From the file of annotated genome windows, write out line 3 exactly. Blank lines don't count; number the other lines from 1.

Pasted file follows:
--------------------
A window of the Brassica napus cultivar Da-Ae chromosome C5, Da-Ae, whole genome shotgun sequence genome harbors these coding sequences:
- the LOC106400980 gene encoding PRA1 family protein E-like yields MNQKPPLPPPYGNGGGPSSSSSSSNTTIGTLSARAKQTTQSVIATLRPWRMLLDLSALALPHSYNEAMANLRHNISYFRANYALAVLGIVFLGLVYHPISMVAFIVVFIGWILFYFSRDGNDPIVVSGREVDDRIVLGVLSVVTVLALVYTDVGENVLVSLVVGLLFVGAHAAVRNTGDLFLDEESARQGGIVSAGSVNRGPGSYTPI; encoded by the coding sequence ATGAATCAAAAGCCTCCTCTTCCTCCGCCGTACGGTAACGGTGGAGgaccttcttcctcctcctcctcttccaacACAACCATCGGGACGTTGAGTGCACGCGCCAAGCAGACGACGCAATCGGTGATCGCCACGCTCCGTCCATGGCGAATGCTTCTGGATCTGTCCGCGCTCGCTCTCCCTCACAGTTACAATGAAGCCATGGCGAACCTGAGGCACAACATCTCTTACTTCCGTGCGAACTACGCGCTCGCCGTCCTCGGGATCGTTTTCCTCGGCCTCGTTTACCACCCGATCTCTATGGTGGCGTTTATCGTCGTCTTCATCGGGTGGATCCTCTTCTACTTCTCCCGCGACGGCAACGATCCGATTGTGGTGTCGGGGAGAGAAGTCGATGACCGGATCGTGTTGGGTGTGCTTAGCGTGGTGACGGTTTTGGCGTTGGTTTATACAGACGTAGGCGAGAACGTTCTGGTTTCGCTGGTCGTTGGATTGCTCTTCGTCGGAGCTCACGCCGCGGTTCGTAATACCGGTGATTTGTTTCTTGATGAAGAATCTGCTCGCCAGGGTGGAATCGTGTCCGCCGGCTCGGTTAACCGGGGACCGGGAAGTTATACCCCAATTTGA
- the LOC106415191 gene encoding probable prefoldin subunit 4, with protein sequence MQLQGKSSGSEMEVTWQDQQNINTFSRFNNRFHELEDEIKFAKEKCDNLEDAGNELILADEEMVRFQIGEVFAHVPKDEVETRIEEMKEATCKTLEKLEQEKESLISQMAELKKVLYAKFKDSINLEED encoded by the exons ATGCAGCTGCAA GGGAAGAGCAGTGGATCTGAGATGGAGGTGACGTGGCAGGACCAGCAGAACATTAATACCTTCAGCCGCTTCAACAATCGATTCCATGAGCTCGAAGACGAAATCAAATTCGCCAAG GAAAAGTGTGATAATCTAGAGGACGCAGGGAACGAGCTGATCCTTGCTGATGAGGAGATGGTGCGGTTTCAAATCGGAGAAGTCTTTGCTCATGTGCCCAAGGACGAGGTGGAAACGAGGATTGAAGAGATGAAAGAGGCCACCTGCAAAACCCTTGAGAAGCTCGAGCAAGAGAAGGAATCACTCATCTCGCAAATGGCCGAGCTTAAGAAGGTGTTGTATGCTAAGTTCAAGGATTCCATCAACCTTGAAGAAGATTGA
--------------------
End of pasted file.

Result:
- the LOC106415191 gene encoding probable prefoldin subunit 4, with protein sequence MQLQGKSSGSEMEVTWQDQQNINTFSRFNNRFHELEDEIKFAKEKCDNLEDAGNELILADEEMVRFQIGEVFAHVPKDEVETRIEEMKEATCKTLEKLEQEKESLISQMAELKKVLYAKFKDSINLEED encoded by the exons ATGCAGCTGCAA GGGAAGAGCAGTGGATCTGAGATGGAGGTGACGTGGCAGGACCAGCAGAACATTAATACCTTCAGCCGCTTCAACAATCGATTCCATGAGCTCGAAGACGAAATCAAATTCGCCAAG GAAAAGTGTGATAATCTAGAGGACGCAGGGAACGAGCTGATCCTTGCTGATGAGGAGATGGTGCGGTTTCAAATCGGAGAAGTCTTTGCTCATGTGCCCAAGGACGAGGTGGAAACGAGGATTGAAGAGATGAAAGAGGCCACCTGCAAAACCCTTGAGAAGCTCGAGCAAGAGAAGGAATCACTCATCTCGCAAATGGCCGAGCTTAAGAAGGTGTTGTATGCTAAGTTCAAGGATTCCATCAACCTTGAAGAAGATTGA